It also includes the two games that were included in the Japanese version of Sonic Mega Collection:

It is, however, missing six Sonic Game Gear games that were included (along with the six included in this collection) in Sonic Adventure DX: Director's Cut, but they would later appear in Sonic Gems Collection. Also, only the final Japanese revision of the original Sonic the Hedgehog is included. In addition, new artwork and movies, a new in-game menu, and a mid-game saving feature were added.

The Microsoft Windows version was released on March 31, 2006 in Europe and March 9, 2007 in North America. The localization for this version of the game is the European Localization. The original packaging says CD-ROM, but it is in fact a DVD-ROM; it will not play in a CD-ROM-only drive. The European packaging is correctly labelled. The PC version was also released by the Scholastic Corporation with the correct DVD-ROM labeling in North America. The PC version was re-released in 2009 as part of Sonic PC Collection.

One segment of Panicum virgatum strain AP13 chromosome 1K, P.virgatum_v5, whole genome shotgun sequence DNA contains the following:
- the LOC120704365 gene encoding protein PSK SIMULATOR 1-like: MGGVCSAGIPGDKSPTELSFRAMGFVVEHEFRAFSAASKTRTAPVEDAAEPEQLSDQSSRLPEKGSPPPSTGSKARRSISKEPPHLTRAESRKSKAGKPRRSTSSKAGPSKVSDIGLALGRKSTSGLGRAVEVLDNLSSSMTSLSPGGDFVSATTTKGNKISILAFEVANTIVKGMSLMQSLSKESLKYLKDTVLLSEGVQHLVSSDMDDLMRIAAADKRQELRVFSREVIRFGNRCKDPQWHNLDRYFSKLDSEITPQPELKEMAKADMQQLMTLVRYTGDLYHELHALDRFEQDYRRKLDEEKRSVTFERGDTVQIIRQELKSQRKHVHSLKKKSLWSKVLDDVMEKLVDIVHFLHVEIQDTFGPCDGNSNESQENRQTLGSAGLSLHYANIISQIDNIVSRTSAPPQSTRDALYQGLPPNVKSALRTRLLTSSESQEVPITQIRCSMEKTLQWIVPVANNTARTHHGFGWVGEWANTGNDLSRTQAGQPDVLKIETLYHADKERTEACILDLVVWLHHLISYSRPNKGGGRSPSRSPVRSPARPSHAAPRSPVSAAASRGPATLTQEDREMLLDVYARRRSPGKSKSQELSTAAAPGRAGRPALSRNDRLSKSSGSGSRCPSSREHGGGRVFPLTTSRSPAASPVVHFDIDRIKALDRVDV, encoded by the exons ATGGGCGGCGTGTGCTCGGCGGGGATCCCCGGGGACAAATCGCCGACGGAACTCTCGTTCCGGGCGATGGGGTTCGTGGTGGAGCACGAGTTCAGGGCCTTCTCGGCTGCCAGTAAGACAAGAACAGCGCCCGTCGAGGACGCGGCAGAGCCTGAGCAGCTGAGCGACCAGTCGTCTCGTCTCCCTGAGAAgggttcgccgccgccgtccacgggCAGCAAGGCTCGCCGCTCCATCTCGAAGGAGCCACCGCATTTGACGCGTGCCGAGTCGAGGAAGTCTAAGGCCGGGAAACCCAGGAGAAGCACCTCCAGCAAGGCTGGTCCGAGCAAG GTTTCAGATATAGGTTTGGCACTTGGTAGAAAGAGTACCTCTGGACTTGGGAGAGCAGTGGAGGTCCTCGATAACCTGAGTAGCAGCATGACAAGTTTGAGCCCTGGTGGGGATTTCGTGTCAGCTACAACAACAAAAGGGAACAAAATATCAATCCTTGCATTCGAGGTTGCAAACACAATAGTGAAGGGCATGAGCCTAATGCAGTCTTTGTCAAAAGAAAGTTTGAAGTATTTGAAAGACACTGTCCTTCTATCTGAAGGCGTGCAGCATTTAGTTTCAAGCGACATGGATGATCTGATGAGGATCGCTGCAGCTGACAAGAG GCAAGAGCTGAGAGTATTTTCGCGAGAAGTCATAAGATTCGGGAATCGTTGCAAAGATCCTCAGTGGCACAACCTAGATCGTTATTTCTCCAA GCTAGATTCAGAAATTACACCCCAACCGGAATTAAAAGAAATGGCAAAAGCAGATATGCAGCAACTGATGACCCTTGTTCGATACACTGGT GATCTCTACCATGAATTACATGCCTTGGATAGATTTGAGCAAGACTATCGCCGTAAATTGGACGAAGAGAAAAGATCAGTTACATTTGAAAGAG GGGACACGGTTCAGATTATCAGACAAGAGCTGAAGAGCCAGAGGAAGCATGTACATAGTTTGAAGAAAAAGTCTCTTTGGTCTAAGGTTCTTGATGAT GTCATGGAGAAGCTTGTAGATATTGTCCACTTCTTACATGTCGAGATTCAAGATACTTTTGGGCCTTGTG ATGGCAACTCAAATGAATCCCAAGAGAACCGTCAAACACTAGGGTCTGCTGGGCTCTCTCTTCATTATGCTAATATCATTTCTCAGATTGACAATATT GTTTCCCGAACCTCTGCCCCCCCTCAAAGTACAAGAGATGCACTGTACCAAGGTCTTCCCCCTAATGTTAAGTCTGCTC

Reception[edit]

Reviews for Sonic Mega Collection were generally favorable. Louis Bedigian of GameZone praised the controls as "top-notch" including that "even the thumbstick is usable, and it works flawlessly."[3] Game Informer declared Sonic Mega Collection to be "perhaps the best compilation ever."[4] Fran Mirabella of IGN christened the compilation as "a wonderful little collection that, while not perfect, is a great value."[5] Jeff Gerstmann of GameSpot suggested that "if you're fiending for Sonic the Hedgehog and either don't have or are unwilling to drag out a dusty Genesis from the closet, don't hesitate to give it a shot."[6] However, Johnny Liu of Game Revolution advised "just blow the dust off the old Genesis, because there isn't enough good extra stuff here."[7] Nintendo Power described Sonic Mega Collection as "the ultimate compilation of Sonic adventures."[4]